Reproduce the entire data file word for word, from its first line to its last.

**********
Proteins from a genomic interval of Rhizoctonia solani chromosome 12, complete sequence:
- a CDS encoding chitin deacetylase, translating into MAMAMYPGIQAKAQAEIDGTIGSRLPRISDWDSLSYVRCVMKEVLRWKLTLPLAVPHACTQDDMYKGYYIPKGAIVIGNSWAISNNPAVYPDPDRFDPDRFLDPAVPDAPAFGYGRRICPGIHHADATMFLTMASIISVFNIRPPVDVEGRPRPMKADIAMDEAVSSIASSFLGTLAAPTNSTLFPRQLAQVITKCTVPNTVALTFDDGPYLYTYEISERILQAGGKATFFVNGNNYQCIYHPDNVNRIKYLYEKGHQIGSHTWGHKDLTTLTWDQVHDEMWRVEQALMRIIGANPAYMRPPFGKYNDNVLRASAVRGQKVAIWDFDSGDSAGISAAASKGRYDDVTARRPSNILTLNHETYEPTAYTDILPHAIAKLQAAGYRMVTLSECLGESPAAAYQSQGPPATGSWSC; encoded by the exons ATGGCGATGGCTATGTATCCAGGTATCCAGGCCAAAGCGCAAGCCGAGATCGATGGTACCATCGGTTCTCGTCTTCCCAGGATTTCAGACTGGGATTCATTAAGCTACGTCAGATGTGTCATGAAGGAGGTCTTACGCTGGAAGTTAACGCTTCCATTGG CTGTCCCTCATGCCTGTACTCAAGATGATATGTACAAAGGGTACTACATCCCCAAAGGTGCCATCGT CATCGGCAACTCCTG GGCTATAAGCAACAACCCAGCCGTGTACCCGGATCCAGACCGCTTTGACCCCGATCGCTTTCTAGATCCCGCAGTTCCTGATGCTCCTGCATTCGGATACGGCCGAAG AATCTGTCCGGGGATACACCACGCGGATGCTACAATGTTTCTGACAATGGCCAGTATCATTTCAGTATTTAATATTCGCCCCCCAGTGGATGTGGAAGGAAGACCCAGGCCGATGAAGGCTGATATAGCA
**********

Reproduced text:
Proteins from a genomic interval of Rhizoctonia solani chromosome 12, complete sequence:
- a CDS encoding chitin deacetylase, translating into MAMAMYPGIQAKAQAEIDGTIGSRLPRISDWDSLSYVRCVMKEVLRWKLTLPLAVPHACTQDDMYKGYYIPKGAIVIGNSWAISNNPAVYPDPDRFDPDRFLDPAVPDAPAFGYGRRICPGIHHADATMFLTMASIISVFNIRPPVDVEGRPRPMKADIAMDEAVSSIASSFLGTLAAPTNSTLFPRQLAQVITKCTVPNTVALTFDDGPYLYTYEISERILQAGGKATFFVNGNNYQCIYHPDNVNRIKYLYEKGHQIGSHTWGHKDLTTLTWDQVHDEMWRVEQALMRIIGANPAYMRPPFGKYNDNVLRASAVRGQKVAIWDFDSGDSAGISAAASKGRYDDVTARRPSNILTLNHETYEPTAYTDILPHAIAKLQAAGYRMVTLSECLGESPAAAYQSQGPPATGSWSC; encoded by the exons ATGGCGATGGCTATGTATCCAGGTATCCAGGCCAAAGCGCAAGCCGAGATCGATGGTACCATCGGTTCTCGTCTTCCCAGGATTTCAGACTGGGATTCATTAAGCTACGTCAGATGTGTCATGAAGGAGGTCTTACGCTGGAAGTTAACGCTTCCATTGG CTGTCCCTCATGCCTGTACTCAAGATGATATGTACAAAGGGTACTACATCCCCAAAGGTGCCATCGT CATCGGCAACTCCTG GGCTATAAGCAACAACCCAGCCGTGTACCCGGATCCAGACCGCTTTGACCCCGATCGCTTTCTAGATCCCGCAGTTCCTGATGCTCCTGCATTCGGATACGGCCGAAG AATCTGTCCGGGGATACACCACGCGGATGCTACAATGTTTCTGACAATGGCCAGTATCATTTCAGTATTTAATATTCGCCCCCCAGTGGATGTGGAAGGAAGACCCAGGCCGATGAAGGCTGATATAGCA